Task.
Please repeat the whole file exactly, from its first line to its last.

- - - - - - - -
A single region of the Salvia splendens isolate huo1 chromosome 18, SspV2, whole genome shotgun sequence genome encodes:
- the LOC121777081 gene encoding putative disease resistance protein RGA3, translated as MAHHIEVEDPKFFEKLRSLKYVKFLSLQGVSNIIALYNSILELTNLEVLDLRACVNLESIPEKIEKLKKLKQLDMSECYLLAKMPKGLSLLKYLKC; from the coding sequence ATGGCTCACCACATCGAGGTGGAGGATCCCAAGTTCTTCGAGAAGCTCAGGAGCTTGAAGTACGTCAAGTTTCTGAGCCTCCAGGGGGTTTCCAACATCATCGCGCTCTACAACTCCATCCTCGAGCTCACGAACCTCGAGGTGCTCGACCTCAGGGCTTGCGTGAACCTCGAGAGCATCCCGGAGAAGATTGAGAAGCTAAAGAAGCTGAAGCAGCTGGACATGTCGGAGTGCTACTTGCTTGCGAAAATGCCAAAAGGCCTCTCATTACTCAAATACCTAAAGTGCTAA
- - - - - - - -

A single region of the Salvia splendens isolate huo1 chromosome 18, SspV2, whole genome shotgun sequence genome encodes:
- the LOC121777081 gene encoding putative disease resistance protein RGA3, translated as MAHHIEVEDPKFFEKLRSLKYVKFLSLQGVSNIIALYNSILELTNLEVLDLRACVNLESIPEKIEKLKKLKQLDMSECYLLAKMPKGLSLLKYLKC; from the coding sequence ATGGCTCACCACATCGAGGTGGAGGATCCCAAGTTCTTCGAGAAGCTCAGGAGCTTGAAGTACGTCAAGTTTCTGAGCCTCCAGGGGGTTTCCAACATCATCGCGCTCTACAACTCCATCCTCGAGCTCACGAACCTCGAGGTGCTCGACCTCAGGGCTTGCGTGAACCTCGAGAGCATCCCGGAGAAGATTGAGAAGCTAAAGAAGCTGAAGCAGCTGGACATGTCGGAGTGCTACTTGCTTGCGAAAATGCCAAAAGGCCTCTCATTACTCAAATACCTAAAGTGCTAA